• Had laboratory exposure to biological material (e.g. primary clinical specimens, virus culture isolates) known to contain COVID-19 virus.
  • Had close contact* with a person with acute respiratory illness who has traveled anywhere outside of Canada within the last 14 days before their illness.

Anyone meeting these criteria should avoid contact with others and call Public Health for advice.

*Close Contact* is defined as a person who:

  • Provided care for the individual, including healthcare workers, family members or other caregivers, or who had other similar close physical contact with the person without consistent and appropriate use of personal protective equipment
  • Lived with or otherwise had prolonged close contact (within 2 meters) with the person while the person was infectious
  • Had direct contact with infectious bodily fluids of the person (e.g. was coughed or sneezed on) while not wearing recommended personal protective equipment.

Stay home and call Public Health for advice. If you are not seriously ill, do not go to a physician’s office, a health care facility or a lab without consulting with Public Health first. Call 911 if you are seriously ill and need immediate medical attention and inform them that you may have COVID-19

Self-isolation means avoiding situations where you could infect other people. This means all situations where you may come in contact with others, such as social gatherings, work, school, child care, athletic events, university, faith-based gatherings, healthcare facilities, grocery stores, restaurants, shopping malls, and all public gatherings.

  • You should (where possible) not use public transportation, including buses, taxis, or ride-sharing.
  • As much as possible, you should limit contact with people other than the family members/companions who you traveled with.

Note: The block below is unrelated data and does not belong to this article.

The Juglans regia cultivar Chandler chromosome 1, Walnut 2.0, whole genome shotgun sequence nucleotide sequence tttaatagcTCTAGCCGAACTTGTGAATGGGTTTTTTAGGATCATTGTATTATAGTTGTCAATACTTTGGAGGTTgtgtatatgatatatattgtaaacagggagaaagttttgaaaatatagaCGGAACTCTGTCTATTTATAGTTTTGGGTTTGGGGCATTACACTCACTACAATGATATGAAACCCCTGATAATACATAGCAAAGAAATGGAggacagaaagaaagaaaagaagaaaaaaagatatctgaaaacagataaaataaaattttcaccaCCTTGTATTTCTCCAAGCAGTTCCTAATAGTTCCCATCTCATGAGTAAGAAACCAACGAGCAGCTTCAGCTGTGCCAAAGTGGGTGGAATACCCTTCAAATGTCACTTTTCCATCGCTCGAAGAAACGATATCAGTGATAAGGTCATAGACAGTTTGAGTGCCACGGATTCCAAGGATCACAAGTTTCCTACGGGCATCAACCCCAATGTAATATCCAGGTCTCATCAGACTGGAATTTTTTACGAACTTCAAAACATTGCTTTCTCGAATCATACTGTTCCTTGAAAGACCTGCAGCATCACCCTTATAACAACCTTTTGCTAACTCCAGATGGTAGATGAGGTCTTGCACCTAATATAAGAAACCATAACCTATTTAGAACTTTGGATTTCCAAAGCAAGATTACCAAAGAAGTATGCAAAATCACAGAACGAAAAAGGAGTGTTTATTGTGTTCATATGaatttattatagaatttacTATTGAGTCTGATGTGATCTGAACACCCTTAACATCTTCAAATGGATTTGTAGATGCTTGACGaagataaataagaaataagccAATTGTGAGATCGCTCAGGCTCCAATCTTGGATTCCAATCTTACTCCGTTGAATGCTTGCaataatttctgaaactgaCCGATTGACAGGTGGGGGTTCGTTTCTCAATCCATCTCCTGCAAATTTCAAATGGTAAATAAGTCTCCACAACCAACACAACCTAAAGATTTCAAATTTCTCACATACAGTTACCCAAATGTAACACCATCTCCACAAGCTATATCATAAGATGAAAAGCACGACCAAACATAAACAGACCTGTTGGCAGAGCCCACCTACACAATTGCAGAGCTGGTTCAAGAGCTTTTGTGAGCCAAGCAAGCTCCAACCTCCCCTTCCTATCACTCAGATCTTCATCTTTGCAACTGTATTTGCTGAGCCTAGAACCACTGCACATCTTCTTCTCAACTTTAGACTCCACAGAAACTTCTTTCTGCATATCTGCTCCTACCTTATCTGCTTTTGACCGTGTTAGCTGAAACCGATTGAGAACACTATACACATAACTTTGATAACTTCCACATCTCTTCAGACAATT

• You should avoid having visitors to your home, but it is okay for friends, family, or delivery drivers to drop off food.
  • You can also use delivery or pick up services for errands such as grocery shopping.
  • Avoid sharing household items such as dishes, drinking glasses, cups, eating utensils, towels, pillows, or other items with other people in your home. After using these items, you should wash them thoroughly with soap and water, place in the dishwasher for cleaning, or wash in the washing machine.
  • Wash your hands often with soap and water and regularly clean and disinfect frequently touched and shared surfaces such as doorknobs and counters.
    If you need to leave your home for an urgent errand, such as picking up essential medication, as a precaution to reduce the risk of spread, you should wear a surgical mask while you are out.
  • During this time, it is important that you monitor your health for symptoms like fever or cough and call Health Link 811 if you have any concerns.

Although there are no specific medications for COVID-19 at this time, the Alberta health care system is able to provide effective care for people who develop a serious COVID-19 illness.

Not yet. Much research is currently underway to develop a vaccine, but it could take some time before a vaccine is developed and approved for use in Canada.

No. Antibiotics do not work against viruses; they only work on bacterial infections. COVID-19 is caused by a virus, so antibiotics do not work. Antibiotics should not be used as a means of prevention or treatment of COVID-19. They should only be used as directed by a physician to treat a bacterial infection.
Although most people who develop COVID-19 will experience mild illness, some individuals are more likely to become seriously ill. Older adults and people with medical conditions like high blood pressure, diabetes, heart disease, and lung disease appear to be at higher risk of becoming very sick.